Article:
So, it’s rare that possible future regrets are factored in ahead of time. And yet, sometimes they are. The development of Mobileye’s autonomous car is one such case. Shalev-Shwartz recallsת “When we came to develop the car, we asked ourselves what its limitations were. What do we need to promise? How will it work? Because it’s a car that can be dangerous, it’s a kind of animal that we need to first define what it can and can’t do, how it needs to behave in certain circumstances. We created a mathematical model for the regulatory bodies about how to treat it.
"We defined, for example, how much distance it needs to keep from other cars, how cautious and tolerant of other’s mistakes it has to be, what’s reasonable and what isn’t when it comes to what elements on the road might do, what constitutes a dangerous situation. We, in effect, gave the regulators tools to choose where to draw the line between safety and utility."
Do you see yourselves regretting this in the future? “I think autonomous vehicles will be good for mankind. They’ll make the world a better place and reduce the number of fatal accidents – so no, we have no regrets. Perhaps, our only regret will be the disappointment that despite presenting the 2017 model, it was only taken on in China. The regulators didn’t go with it.”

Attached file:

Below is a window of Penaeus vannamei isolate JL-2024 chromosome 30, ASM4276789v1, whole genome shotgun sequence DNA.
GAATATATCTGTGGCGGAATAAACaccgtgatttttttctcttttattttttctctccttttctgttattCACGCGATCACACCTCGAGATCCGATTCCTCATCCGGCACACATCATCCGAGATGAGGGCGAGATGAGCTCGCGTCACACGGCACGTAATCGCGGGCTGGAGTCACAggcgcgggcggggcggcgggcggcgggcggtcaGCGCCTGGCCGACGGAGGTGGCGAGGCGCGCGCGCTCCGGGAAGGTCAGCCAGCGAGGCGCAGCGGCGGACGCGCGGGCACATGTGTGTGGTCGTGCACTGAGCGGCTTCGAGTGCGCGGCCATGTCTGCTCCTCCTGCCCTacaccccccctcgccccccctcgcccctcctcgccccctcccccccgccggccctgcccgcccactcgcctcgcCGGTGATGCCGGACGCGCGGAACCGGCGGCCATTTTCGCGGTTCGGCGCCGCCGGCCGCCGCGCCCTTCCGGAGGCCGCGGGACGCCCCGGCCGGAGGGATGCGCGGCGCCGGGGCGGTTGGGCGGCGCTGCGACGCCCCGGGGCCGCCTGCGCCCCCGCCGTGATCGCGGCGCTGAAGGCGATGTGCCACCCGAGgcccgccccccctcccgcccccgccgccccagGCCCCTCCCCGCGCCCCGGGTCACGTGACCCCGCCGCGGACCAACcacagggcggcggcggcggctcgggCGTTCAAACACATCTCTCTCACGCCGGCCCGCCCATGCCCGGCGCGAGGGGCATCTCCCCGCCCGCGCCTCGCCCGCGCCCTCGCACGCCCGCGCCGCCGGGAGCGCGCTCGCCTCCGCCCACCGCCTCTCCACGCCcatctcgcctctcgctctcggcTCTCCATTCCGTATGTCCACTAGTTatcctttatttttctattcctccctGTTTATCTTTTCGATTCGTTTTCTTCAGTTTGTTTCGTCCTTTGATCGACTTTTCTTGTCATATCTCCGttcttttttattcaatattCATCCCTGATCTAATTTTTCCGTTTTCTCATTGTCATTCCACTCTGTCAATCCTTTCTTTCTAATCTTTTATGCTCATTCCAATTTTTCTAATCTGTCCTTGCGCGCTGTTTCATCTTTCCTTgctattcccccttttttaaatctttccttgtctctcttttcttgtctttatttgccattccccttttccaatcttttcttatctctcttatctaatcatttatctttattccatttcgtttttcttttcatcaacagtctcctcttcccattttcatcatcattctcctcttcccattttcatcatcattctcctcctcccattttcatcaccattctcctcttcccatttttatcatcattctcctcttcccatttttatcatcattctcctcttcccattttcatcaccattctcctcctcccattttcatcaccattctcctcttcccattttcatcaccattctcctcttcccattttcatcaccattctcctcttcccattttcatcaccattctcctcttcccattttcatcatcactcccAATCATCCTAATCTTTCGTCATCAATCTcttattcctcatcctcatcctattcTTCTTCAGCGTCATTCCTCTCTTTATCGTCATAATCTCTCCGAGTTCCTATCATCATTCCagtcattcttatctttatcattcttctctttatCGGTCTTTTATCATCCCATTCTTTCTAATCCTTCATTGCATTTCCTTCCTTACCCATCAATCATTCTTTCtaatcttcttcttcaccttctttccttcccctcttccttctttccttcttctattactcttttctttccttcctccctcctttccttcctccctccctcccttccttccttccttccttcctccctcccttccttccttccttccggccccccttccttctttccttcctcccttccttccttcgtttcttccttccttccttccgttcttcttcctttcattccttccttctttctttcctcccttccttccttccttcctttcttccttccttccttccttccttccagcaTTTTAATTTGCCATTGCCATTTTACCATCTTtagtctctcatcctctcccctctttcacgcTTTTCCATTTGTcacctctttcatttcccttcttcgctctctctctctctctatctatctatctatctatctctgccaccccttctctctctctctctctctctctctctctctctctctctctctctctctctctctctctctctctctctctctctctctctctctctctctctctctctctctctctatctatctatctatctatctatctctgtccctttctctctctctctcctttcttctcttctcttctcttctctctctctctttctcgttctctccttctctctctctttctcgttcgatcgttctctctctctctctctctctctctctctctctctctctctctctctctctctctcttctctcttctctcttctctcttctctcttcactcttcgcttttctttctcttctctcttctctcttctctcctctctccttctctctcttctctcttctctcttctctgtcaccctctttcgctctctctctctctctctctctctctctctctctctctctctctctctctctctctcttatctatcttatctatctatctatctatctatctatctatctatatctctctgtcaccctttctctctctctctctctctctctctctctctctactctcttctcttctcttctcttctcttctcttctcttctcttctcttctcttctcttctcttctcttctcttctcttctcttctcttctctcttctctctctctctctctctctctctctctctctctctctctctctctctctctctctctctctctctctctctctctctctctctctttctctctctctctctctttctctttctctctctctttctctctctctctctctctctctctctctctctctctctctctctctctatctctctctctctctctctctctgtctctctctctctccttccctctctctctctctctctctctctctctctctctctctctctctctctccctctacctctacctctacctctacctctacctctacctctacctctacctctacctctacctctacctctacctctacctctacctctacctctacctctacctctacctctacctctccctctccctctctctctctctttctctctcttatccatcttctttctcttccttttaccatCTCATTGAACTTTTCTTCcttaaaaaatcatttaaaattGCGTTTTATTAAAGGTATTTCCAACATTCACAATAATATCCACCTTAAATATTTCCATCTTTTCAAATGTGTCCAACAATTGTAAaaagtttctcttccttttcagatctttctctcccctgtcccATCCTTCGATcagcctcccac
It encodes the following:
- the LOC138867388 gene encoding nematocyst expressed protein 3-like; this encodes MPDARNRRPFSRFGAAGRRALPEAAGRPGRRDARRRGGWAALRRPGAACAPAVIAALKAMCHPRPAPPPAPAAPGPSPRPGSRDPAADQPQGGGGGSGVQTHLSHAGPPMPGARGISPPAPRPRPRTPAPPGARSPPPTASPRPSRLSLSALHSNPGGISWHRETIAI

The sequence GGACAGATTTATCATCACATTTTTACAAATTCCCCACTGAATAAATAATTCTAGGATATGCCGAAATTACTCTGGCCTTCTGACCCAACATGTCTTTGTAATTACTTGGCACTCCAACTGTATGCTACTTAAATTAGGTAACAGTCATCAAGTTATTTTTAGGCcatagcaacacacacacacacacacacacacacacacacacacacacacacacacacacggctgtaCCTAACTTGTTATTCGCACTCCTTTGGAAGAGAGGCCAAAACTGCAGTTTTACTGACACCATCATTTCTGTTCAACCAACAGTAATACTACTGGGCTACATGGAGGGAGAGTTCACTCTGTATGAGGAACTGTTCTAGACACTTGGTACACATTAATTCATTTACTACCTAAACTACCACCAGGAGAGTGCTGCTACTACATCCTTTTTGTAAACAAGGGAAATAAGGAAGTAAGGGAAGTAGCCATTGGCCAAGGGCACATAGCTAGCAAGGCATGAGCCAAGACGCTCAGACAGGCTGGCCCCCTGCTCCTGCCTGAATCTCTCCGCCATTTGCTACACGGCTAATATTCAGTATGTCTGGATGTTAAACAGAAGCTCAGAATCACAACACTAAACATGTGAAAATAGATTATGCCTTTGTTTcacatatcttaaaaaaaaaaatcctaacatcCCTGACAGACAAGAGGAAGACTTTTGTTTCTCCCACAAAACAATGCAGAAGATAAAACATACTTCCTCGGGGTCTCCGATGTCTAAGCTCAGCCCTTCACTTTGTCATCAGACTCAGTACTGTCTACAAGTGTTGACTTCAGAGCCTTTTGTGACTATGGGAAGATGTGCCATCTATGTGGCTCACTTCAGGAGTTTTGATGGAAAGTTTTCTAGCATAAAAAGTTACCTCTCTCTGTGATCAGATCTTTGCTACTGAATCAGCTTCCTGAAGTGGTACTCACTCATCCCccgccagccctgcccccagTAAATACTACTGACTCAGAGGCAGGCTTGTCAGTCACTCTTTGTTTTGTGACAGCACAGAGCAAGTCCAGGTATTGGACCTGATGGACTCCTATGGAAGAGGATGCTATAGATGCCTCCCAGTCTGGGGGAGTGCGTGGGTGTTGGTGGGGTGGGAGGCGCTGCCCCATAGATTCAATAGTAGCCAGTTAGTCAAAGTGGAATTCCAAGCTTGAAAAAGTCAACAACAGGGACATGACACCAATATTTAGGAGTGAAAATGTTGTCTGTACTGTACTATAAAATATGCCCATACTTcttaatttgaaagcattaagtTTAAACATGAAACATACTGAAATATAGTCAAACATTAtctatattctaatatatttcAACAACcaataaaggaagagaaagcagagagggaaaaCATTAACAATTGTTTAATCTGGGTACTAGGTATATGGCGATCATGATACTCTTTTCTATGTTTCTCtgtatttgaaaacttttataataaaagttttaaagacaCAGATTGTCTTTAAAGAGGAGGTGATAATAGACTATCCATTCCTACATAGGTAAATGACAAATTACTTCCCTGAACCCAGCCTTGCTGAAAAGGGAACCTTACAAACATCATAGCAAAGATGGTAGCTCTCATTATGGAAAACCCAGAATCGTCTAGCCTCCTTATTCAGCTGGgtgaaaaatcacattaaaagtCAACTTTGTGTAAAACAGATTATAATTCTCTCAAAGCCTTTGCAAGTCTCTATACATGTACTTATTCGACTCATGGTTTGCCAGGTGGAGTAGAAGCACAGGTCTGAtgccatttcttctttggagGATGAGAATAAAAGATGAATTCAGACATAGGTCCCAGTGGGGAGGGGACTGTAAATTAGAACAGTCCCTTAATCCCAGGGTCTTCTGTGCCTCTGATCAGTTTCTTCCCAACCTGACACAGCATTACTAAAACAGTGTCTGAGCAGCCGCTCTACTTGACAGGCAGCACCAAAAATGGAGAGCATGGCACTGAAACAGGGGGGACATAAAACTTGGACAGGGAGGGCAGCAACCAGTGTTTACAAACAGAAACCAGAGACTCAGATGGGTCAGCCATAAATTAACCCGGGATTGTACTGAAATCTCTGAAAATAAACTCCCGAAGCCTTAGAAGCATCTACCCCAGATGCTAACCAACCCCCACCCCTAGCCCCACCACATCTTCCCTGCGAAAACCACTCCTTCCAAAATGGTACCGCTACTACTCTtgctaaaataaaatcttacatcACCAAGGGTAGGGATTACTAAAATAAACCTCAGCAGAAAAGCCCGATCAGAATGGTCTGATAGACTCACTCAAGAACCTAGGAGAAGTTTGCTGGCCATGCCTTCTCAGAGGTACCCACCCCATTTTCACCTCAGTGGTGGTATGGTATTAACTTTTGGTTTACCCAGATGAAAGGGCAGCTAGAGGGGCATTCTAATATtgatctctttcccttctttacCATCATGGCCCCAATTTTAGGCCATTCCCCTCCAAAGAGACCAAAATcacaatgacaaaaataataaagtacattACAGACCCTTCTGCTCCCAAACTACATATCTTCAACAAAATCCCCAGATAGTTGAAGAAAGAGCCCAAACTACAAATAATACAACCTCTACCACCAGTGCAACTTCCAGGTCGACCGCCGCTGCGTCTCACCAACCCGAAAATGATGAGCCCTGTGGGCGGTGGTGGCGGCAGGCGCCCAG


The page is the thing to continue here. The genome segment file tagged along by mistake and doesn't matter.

"[R]egretting technology is a rather romantic notion. You can regret how the technology is used. Oppenheimer didn’t regret discovering how to split the atom. His regrets began when he started feeling responsible for the deaths of 200,000 people"
And remorse is for amateurs anyway. Prof. Yonatan Dubi of the Chemistry department at Ben Gurion University gained notoriety in recent years with his sweeping rejection of the idea of global warming and in particular, the feelings of guilt surrounding it. “We definitely have to stop beating ourselves up over this,” he said.
“There’s no significant proof that the temperature changes of anything on the planet result from carbon dioxide concentration. It’s a very weak scientific hypothesis. Just saying it loudly a lot doesn’t make it true.“
Technology regret, he says, isn’t a real idea anyway. “Technology isn’t good or bad. At the end of the day, if it catches on, it means it has some value. It may well come with drawbacks. Things have drawbacks. The world’s a complicated place. But regretting technology is a rather romantic notion. You can regret how the technology is used. Oppenheimer didn’t regret discovering how to split the atom. His regrets began when he started feeling responsible for the deaths of 200,000 people. But he knew beforehand that the bomb would be used and he didn’t think it was a good idea. So, regret is a very emotional thing. Technology must come in a neutral way.”